Although they do not begin the book as friends, Leon and Autumn develop an immediate kinship with each other as “outcasts” (29). NOTE: THE REST OF THIS PARAGRAPH CONTAINS SOME MILD SPOILERS. Leon is one because he is a stereotypical nerd (which I don’t mean negatively, as I am also one), and Autumn is one because she is the star of a pornographic website that has made her a millionaire (however, N.B., she is not the “fantasy girl” of the title, though in some ways the title fits her character as well). This fact is what makes Leon Martin and the Fantasy Girl a refreshing and important addition to the corpus of Mennonite fiction, and especially U.S. Mennonite fiction, which is in general less racy than that from north of the border. Leon’s struggle to confront his own sexism is a journey that many more Mennonites, both men and women, need to take (and the book does a good job describing the double-standard paradox of men [including Mennonite men] simultaneously consuming pornography while condemning the models in it as “sluts” [e.g., 95]), and Autumn’s refusal to feel sorry for her actions and continued lack of shame about her body is an essential corrective to traditional Mennonite/societal attitudes toward the physical in general and the erotic in particular. The novel’s discussion of disability is another element that has received too little attention in Mennonite literature. END OF SPOILER ALERT.

The novel contains a few deficiencies, mostly of a factual nature. People from Lancaster, Pennsylvania do not say “yous [sic]” like some people do in other parts of the state (33). The idea of one of the American characters, Hat, being allowed to teach soccer to German children old enough to be playing on “varsity” and “junior varsity” teams is highly implausible (36). It is likewise implausible that Leon, who has suffered from extreme chronic arthritis for two years, would not have tried acupuncture before it is introduced to him in the book. We are given the explanation that his mother felt it was too “unorthodox” for him to try (156), but this explanation comes too late in the narrative and does not seem to fit with her willingness to let him play video games constantly (in other words, she is your basic mainstream, reasonably worldly Mennonite, and while there is certainly some distrust of nontraditional medicine in this group I do not think it would be enough to justify how heartless she comes off as being for denying Leon acupuncture after either he or a doctor first suggests it). Finally, the novel’s ending is much, much too neat (this is often the case in Young Adult fiction, but still), which is frustrating because one of the book’s strengths is its tackling of issues with no easy answers, but then the easy answers occur anyway.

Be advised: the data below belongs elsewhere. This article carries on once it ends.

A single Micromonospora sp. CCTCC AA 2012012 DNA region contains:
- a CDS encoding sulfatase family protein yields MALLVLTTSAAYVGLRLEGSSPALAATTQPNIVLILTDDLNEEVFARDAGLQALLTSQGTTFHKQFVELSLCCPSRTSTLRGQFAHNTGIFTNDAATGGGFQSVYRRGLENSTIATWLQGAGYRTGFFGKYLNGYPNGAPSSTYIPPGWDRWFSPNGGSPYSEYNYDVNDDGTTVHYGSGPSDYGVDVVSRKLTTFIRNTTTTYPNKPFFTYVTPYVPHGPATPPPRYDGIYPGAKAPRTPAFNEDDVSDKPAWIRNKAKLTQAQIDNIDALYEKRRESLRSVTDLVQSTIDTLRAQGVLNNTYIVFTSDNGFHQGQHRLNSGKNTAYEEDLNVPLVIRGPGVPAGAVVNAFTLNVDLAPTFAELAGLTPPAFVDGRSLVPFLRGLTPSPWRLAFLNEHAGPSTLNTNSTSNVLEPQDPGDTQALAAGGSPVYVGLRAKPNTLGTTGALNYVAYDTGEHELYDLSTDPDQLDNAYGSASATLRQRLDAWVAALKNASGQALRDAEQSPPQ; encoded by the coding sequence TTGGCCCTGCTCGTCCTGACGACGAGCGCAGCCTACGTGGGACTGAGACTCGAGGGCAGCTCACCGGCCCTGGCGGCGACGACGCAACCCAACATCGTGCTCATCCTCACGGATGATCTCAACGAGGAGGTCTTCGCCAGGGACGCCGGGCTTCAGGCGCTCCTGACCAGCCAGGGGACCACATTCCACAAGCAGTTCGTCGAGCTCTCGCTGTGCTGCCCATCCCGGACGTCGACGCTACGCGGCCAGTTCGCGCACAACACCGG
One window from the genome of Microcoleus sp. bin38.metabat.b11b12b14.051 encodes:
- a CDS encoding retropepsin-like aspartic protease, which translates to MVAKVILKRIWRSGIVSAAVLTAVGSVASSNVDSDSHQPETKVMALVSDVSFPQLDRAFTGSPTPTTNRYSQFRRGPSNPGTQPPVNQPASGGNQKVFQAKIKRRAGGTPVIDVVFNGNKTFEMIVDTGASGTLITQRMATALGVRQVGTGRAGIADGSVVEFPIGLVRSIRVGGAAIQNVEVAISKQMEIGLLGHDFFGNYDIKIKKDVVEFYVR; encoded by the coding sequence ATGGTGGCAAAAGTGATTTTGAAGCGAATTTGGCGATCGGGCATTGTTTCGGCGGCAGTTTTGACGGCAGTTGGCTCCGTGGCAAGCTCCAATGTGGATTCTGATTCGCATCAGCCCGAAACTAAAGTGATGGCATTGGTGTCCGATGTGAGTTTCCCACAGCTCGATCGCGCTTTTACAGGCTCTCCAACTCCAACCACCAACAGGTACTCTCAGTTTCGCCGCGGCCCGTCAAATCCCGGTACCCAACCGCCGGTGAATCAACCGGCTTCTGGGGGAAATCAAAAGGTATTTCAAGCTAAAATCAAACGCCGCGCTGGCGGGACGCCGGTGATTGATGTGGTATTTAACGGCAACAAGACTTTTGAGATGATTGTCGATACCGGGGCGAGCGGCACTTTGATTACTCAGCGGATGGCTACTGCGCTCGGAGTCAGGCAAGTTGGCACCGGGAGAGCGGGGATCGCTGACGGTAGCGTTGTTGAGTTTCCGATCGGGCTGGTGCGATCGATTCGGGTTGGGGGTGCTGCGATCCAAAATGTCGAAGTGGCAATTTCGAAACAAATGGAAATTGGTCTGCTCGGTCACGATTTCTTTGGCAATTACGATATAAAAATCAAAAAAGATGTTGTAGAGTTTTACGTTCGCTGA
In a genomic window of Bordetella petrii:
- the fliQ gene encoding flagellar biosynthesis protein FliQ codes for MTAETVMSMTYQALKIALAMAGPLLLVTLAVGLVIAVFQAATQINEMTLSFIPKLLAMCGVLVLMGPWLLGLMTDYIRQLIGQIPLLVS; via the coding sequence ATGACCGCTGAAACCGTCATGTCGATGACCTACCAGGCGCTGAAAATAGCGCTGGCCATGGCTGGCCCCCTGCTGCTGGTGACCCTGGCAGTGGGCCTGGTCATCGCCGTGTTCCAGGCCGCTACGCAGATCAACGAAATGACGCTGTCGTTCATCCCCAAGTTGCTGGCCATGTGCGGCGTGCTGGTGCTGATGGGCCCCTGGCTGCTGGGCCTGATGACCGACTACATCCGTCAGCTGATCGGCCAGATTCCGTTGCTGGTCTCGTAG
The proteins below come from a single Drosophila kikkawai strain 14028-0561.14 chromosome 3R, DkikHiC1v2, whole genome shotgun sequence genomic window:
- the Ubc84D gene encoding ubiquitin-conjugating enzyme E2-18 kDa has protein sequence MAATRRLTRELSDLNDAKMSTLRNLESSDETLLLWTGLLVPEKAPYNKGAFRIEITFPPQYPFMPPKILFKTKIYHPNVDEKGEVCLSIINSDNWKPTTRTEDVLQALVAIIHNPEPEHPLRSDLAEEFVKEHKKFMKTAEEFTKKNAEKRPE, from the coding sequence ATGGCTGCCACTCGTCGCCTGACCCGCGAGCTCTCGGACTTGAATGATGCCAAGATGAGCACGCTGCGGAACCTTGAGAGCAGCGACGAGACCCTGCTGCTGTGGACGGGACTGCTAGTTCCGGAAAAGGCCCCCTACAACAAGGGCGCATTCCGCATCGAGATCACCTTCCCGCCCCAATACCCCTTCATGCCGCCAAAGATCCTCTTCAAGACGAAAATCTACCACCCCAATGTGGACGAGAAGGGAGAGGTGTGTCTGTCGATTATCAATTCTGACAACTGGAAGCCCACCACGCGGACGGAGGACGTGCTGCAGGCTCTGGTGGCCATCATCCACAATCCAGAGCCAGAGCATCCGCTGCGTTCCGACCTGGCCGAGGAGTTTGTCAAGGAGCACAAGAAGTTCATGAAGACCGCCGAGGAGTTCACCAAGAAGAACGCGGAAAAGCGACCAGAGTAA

However, despite these few issues Leon Martin and the Fantasy Girl is well worth reading. The characters and the issues they deal with are compelling enough that the fact there is a sequel coming out this October is a welcome one.

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Books Acquired Recently

Adler, Renata. Speedboat. 1976. New York: New York Review, 2013.

Fox, Paula. Desperate Characters. 1970. New York: Norton, 1999.

I was recently reading The David Foster Wallace Reader, which includes a few syllabi from Wallace’s creative writing and literature courses. The syllabi are the best written, most thought-provoking ones I have ever encountered, and it is inspiring to see how Wallace took even this most mundane of genres seriously as a writing task. The syllabus for his contemporary American fiction course included several texts that I have not read before, including Adler’s and Fox’s, which I bought right away because if Wallace thinks they are important, they are.

Human, Charlie. Apocalypse Now Now. London: Titan, 2015.

A few weeks ago a colleague and I were discussing how Apocalypse Now constantly gets referenced in pop culture, and she mentioned this South African novel as an example. Apocalypse Now is one of my favorite films, so I decided to buy Human’s book to see what he does with it. It’s fascinating to have an African text dialogue with the film because the film itself is a retelling of Joseph Conrad’s Heart of Darkness.

These three texts were purchased from amazon.com’s network of independent sellers.

Swartley, André. Leon Martin and the Fantasy Girl. Newton: Workplay, 2014.

Swartley and I were in college together and we recently reconnected at a conference. He sent me a review copy of this novel, the sequel of which will be coming out this fall. Up until recently examples of U.S. Mennonite fiction were few and far between, but happily the field has been flowering as of late, and it is exciting to have Swartley play a role in this resurgence.